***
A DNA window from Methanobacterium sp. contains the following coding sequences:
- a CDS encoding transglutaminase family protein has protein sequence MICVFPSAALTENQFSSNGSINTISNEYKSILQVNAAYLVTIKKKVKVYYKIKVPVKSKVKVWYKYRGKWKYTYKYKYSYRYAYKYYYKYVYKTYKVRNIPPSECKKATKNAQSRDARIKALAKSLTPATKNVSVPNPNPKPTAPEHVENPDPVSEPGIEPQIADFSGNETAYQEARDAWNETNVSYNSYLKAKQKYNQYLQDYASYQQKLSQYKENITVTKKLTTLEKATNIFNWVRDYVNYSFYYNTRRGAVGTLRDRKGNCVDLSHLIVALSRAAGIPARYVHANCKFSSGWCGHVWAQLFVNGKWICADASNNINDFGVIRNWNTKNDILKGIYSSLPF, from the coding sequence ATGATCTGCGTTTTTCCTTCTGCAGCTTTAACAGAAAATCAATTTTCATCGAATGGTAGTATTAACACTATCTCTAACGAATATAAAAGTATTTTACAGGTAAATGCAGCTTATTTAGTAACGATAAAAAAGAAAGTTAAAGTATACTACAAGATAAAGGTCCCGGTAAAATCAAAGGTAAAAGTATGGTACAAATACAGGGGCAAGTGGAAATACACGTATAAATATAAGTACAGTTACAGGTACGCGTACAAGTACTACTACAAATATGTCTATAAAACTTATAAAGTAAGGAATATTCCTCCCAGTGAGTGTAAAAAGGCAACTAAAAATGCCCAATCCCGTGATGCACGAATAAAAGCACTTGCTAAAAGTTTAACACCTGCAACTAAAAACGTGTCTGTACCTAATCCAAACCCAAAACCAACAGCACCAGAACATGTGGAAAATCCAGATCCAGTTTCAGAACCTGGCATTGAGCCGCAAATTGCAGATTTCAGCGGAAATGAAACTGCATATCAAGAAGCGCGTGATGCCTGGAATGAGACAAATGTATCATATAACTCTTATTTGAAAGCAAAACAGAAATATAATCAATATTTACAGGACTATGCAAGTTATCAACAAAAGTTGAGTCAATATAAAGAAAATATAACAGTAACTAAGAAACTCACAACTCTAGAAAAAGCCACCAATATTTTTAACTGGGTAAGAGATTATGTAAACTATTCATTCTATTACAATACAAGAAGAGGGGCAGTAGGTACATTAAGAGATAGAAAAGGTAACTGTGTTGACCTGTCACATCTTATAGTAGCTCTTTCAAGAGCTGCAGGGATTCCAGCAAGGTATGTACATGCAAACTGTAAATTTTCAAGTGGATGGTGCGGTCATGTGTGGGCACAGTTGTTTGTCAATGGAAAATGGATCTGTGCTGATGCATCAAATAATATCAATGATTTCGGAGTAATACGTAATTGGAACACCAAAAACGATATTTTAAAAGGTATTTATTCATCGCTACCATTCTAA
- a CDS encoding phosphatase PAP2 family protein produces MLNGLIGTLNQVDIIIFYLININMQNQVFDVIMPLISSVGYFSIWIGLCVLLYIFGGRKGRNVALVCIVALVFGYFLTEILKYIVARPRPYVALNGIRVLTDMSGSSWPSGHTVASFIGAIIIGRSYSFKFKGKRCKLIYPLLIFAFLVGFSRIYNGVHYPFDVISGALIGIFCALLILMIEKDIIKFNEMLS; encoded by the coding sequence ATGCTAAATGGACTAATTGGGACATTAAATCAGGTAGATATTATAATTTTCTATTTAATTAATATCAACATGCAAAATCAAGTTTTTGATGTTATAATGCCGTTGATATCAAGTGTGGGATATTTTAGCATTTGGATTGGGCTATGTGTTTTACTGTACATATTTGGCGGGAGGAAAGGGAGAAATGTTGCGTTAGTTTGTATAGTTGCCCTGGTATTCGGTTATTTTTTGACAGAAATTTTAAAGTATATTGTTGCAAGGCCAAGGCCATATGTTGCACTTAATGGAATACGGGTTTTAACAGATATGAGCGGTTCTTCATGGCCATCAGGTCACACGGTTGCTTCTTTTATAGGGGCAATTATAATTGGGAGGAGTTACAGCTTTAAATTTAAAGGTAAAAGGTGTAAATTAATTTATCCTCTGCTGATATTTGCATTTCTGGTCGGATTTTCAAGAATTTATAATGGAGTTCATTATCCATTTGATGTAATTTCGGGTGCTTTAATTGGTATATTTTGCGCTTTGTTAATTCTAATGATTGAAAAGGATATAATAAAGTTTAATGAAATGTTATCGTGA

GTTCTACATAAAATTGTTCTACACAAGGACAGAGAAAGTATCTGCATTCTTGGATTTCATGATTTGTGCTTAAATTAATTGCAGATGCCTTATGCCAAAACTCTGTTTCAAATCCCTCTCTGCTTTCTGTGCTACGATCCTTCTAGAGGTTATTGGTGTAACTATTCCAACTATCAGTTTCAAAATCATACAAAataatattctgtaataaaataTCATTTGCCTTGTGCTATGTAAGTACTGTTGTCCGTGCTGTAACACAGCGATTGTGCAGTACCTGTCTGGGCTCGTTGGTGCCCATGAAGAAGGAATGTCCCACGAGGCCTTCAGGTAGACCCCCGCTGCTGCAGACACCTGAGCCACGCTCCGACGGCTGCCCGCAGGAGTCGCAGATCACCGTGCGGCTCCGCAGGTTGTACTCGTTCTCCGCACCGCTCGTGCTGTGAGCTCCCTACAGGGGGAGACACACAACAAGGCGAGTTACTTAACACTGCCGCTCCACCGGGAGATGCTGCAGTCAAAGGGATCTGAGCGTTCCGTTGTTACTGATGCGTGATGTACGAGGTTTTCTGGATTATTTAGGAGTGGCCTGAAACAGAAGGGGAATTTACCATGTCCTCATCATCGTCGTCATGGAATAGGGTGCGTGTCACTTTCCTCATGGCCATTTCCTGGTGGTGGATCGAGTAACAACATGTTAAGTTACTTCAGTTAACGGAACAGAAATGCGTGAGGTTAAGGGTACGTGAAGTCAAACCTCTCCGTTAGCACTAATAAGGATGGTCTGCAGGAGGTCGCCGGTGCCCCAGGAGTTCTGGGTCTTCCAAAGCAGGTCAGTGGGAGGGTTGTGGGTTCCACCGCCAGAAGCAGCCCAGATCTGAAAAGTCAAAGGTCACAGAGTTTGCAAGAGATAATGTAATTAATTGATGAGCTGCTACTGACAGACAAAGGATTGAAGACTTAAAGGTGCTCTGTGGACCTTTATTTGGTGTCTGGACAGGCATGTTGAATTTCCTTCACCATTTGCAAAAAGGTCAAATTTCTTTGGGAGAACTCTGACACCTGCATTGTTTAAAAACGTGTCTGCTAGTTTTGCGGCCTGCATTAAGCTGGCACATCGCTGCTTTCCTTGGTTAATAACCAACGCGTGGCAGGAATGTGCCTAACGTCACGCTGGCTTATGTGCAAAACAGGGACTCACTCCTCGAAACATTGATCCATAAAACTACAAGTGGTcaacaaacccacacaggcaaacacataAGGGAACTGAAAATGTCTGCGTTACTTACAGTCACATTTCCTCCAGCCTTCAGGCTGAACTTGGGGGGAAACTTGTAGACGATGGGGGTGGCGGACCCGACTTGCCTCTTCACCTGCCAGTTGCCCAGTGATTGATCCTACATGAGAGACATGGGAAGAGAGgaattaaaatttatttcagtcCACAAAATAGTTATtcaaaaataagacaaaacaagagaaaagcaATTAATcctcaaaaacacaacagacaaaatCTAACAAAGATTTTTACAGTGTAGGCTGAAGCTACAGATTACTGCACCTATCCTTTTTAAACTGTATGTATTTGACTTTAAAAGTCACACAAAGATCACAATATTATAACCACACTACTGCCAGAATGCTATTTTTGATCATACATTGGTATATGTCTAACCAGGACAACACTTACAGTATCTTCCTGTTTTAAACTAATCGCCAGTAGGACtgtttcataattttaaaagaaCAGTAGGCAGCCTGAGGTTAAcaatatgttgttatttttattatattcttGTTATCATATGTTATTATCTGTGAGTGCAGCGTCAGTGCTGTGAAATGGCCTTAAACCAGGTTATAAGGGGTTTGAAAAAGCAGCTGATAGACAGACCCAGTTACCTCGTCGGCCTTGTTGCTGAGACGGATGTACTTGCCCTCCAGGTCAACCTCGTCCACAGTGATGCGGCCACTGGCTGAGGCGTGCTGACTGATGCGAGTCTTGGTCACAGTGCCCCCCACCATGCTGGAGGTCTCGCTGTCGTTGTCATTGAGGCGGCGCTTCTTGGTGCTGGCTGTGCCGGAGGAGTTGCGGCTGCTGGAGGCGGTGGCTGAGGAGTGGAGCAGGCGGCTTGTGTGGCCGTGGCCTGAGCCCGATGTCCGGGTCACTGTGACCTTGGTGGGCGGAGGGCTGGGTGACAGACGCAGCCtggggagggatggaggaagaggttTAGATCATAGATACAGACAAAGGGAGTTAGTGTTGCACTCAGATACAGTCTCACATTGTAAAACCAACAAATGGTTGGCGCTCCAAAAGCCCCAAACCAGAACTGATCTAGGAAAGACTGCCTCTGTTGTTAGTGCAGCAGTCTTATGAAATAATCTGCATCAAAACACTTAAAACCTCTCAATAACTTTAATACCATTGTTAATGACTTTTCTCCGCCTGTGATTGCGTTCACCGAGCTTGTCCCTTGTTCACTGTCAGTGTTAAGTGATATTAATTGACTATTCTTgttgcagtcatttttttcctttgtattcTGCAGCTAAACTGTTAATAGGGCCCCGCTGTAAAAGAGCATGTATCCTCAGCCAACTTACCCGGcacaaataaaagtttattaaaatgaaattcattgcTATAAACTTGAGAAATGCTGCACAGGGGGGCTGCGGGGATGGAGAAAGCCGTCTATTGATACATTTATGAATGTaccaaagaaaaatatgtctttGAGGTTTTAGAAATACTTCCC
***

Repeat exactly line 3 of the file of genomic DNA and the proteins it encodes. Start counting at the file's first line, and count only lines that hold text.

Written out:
- a CDS encoding phosphatase PAP2 family protein produces MLNGLIGTLNQVDIIIFYLININMQNQVFDVIMPLISSVGYFSIWIGLCVLLYIFGGRKGRNVALVCIVALVFGYFLTEILKYIVARPRPYVALNGIRVLTDMSGSSWPSGHTVASFIGAIIIGRSYSFKFKGKRCKLIYPLLIFAFLVGFSRIYNGVHYPFDVISGALIGIFCALLILMIEKDIIKFNEMLS; encoded by the coding sequence ATGCTAAATGGACTAATTGGGACATTAAATCAGGTAGATATTATAATTTTCTATTTAATTAATATCAACATGCAAAATCAAGTTTTTGATGTTATAATGCCGTTGATATCAAGTGTGGGATATTTTAGCATTTGGATTGGGCTATGTGTTTTACTGTACATATTTGGCGGGAGGAAAGGGAGAAATGTTGCGTTAGTTTGTATAGTTGCCCTGGTATTCGGTTATTTTTTGACAGAAATTTTAAAGTATATTGTTGCAAGGCCAAGGCCATATGTTGCACTTAATGGAATACGGGTTTTAACAGATATGAGCGGTTCTTCATGGCCATCAGGTCACACGGTTGCTTCTTTTATAGGGGCAATTATAATTGGGAGGAGTTACAGCTTTAAATTTAAAGGTAAAAGGTGTAAATTAATTTATCCTCTGCTGATATTTGCATTTCTGGTCGGATTTTCAAGAATTTATAATGGAGTTCATTATCCATTTGATGTAATTTCGGGTGCTTTAATTGGTATATTTTGCGCTTTGTTAATTCTAATGATTGAAAAGGATATAATAAAGTTTAATGAAATGTTATCGTGA